Readers of this blog will know of my scepticism towards a literary movement called modernism, but lately I’ve discovered myself increasingly questioning whether there was ever in literature such a thing as the renaissance. Of course, like modernism, this mostly depends on how you define it. The renaissance we are taking here as a literary movement around c15th AD.
The definition of the renaissance I most often have in mind is “a return to the ideas and ideals of the classical period – a rediscovery of same”. This seems problematic to me, since – while in, say, architecture, it is clear things were forgotten and then re-discovered around the c15th – the same can’t be claimed about literature. The major Latin writers were revered throughout this period. So we have such medieval writers as Dante and Petrarch making extenstive reference to them. Cicero in particular had a vast influence on style; Aristotle, of course, on thought.
If I defined the renaissance as “a tendency not to mention the church or God all the time”, perhaps this would mitigate many of these problems. But there were certainly writers throughout this period who didn’t continually reference the divine; who quite clearly pursued the classical model; and besides, that is to ignore the other side of the medieval world: its obsession with such anti-Christian things as chivalry and courtly love, though, of course, lip-service was occasionally paid to keep the clerical world happy.
So what to make of Chaucer’s Troilus and Cressida? – According to my edition at least, Chaucer wrote it after he had translated The Romaunt of the Rose (the classic work of courtly love) and Boethius’ Consolations of Philosophy (that bridge-work between the classical and medieval worlds) into English. These were pretty much straight renditions of the originals; with Troilus and Cressida he begins to enter the realm of his own invention (at least to an extent: he still has his sources, including one Giovanni Boccaccio),although, it has to be said, in his familiar post-modernist way, he keeps up the pretence that he’s merely translating something out of Latin, a work by one Lollius; Chaucer as poet appears constantly, to remind us that here he is writing a poem, and using sources, and selecting his material.
He does make occasional reference to religion in Troilus and Cressida, but this usually comes across as forgetfulness, for instance the biblical apothegm in the following, closely pursued by an explicit classical reference:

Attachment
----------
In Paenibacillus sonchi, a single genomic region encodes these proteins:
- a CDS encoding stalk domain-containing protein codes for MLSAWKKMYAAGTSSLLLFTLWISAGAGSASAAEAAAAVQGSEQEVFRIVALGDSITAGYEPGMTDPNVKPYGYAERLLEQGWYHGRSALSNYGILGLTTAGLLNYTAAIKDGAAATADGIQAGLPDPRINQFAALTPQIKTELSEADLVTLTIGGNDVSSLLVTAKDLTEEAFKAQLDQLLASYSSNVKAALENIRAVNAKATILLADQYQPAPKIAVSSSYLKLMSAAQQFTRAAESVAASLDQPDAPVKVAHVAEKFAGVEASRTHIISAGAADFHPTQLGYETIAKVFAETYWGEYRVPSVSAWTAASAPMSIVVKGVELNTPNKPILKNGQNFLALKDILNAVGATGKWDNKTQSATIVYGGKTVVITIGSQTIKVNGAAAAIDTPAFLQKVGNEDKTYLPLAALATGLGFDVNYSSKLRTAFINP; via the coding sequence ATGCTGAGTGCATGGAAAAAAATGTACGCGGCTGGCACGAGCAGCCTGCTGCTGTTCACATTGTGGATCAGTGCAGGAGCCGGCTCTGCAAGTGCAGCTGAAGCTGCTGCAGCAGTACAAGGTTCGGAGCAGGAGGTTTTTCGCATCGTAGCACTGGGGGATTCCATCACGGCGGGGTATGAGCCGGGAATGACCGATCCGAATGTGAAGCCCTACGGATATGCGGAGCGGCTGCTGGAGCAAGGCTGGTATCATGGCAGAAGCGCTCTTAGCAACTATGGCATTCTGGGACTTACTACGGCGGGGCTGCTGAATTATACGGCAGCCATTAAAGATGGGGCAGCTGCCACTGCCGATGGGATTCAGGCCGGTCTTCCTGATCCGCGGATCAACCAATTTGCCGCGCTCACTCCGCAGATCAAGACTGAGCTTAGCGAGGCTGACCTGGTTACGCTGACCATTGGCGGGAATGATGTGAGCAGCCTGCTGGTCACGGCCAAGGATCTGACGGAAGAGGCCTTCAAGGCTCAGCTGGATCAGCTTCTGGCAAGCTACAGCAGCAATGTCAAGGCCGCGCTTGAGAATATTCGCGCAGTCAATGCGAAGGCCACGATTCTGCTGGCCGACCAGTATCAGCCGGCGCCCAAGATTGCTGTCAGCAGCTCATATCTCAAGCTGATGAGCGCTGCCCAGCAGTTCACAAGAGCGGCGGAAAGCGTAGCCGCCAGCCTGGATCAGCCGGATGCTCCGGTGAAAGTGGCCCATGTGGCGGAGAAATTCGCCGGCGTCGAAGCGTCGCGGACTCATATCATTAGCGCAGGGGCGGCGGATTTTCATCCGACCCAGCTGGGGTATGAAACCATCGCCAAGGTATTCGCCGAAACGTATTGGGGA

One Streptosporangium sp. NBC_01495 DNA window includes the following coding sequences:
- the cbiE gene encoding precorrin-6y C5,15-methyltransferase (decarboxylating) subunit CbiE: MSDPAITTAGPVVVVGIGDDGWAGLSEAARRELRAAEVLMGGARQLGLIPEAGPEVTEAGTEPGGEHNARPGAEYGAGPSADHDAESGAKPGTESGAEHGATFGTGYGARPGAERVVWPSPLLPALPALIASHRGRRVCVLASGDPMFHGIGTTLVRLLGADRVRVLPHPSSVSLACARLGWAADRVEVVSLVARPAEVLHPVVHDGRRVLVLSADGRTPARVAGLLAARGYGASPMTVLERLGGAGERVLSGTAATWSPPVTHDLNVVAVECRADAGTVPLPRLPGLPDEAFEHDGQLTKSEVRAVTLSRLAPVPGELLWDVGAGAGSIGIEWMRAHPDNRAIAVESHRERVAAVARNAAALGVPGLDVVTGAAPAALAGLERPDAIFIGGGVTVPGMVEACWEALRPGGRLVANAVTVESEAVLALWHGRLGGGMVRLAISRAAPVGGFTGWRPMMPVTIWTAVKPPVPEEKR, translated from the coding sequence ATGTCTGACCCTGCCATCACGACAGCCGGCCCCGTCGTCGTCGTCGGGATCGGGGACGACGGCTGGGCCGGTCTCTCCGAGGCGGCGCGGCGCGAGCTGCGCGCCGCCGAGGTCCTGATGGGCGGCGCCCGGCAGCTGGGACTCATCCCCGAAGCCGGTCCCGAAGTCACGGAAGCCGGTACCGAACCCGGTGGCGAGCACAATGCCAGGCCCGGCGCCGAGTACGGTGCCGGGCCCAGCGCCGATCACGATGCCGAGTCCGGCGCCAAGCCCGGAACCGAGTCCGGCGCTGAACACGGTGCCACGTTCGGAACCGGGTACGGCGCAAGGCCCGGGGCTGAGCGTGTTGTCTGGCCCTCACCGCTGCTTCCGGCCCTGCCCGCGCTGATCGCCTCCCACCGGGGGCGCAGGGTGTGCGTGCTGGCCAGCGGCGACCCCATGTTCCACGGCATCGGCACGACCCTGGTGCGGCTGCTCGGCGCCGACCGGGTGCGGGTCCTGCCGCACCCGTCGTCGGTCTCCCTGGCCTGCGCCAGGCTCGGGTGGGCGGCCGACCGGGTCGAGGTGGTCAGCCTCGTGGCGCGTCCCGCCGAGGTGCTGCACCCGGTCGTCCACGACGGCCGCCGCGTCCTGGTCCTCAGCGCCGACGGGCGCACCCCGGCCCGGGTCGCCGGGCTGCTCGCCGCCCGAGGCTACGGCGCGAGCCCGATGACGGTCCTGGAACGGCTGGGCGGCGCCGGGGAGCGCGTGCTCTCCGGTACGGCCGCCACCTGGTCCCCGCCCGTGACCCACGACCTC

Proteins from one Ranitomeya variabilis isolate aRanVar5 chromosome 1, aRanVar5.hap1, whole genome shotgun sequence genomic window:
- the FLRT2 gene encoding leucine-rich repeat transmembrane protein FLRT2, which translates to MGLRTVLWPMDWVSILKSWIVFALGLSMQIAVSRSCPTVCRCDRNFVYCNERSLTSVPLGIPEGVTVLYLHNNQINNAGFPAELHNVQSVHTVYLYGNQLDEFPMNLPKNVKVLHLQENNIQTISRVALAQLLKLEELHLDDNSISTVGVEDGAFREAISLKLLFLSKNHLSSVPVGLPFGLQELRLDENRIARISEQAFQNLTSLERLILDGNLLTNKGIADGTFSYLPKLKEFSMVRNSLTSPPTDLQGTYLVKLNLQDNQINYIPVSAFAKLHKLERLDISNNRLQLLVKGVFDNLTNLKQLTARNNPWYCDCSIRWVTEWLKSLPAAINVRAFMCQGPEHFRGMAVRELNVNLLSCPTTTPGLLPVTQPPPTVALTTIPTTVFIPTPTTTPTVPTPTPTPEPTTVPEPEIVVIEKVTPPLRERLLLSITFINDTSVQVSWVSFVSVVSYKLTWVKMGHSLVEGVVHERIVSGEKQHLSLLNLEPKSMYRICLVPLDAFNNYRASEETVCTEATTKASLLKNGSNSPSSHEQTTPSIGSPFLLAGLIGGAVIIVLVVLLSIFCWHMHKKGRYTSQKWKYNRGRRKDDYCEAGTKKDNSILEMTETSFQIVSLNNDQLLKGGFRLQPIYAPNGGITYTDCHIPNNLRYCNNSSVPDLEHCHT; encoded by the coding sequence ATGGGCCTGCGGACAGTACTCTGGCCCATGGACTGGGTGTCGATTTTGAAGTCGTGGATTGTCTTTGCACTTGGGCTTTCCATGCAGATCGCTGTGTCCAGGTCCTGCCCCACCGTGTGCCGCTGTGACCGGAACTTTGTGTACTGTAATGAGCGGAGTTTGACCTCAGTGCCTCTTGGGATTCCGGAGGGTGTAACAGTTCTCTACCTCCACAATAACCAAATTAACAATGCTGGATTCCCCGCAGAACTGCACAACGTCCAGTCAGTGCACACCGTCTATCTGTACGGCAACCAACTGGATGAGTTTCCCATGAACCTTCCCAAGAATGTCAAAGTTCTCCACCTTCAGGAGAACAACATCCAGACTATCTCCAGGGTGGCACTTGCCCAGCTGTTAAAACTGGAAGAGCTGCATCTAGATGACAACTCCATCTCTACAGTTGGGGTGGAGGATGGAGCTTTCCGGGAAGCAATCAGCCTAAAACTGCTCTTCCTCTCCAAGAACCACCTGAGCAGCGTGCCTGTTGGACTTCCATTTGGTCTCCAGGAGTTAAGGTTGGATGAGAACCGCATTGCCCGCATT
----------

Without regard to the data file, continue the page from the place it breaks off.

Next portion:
“The wise seith, “Wo hym that is allone,
For, and he falle, he hath non helpe to ryse”; …
For this nys naught, certein, the nexte wyse
To wynnen love – as techen us the wyse –
To walwe and wepe as Nyobe the queene,
Whos teres yet in marble ben yseene.”
He mentions God every now and then (but then so do classical writers) often, in fact, but it has this anachronistic feel – Chaucer doesn’t really think through the lack of Christian doctrine inherent in the classical world, so his classical world becomes a strange mash-up of ideas. I’m not sure he ever explicitly mentions Cupid, but he certainly personifies the nature of love as the arrow-armed little boy-god whom none may escape.
Which brings me to Ovid. Now I don’t know, maybe it’s in his sources (Boccaccio, and a French writer called Benoît), but Chaucer does seem to like a spot of Ovidian irony. In fact, the whole of Book 1 is based on one large piece of Ovidian irony, which is this: Troilus has, up to now, particularly laughed at people who fall in love, but now he has fallen in love himself. Chaucer deals with this subject just as Ovid would – here is Troilus talking to himself:
He seyde, “O fool, now artow in the snare,
That whilom japedest at loves peyne.
Now artow hent, now gnaw thin owen cheyne!
Thow were ay wont ech lovere reprehende
Of thing fro which thou kanst the nat defende.
This is about halfway through the first book, and out of fear of being laughed at, he feels forced for the remainder of the book to conceal his love from everyone, most especially its object, not knowing how to deal with love, and gradually begins to waste away.
At one point he even manages to combine his appreciation of Ovid (and his irony) with his own post-modernist tendencies. As Pandarus attempts to get his friend Troilus to tell him what the matter is, he quotes a letter written by Oënone to Paris (Oënone being a nymph, who was thrown over by Paris for the sake of Helen). This letter, of course, never existed – it was in fact written by Ovid (Heroides, 5) as a literary exercise, but it is a nice conceit of Chaucer’s that Pandarus, living at the time, should now take it as real:
“Yee say the lettre that she wrot, I gesse?”
“Nay, nevere yet, ywys,” quod Troilus.
“Now,” quod Pandare, “herkne, it was thus:
‘Phoebus, that first fond art of medicyne,’
Quod she, ‘and couthe in every wightes care
Remedye and reed, by herbes he knew fyne,
Yet to hymself his konnyng was full bare,
For love hadde hym so bounden in a snare
Al for the doughter of the kyng Amete,
That al his craft ne koude his sorwes bete.'”
The only person the doctor cannot cure is himself. (This idea does appear in Heroides 5, but it is only a small part of it, and the skill of medicine is not attributed in it to Phoebus; indeed, it’s attributed to Oënone herself).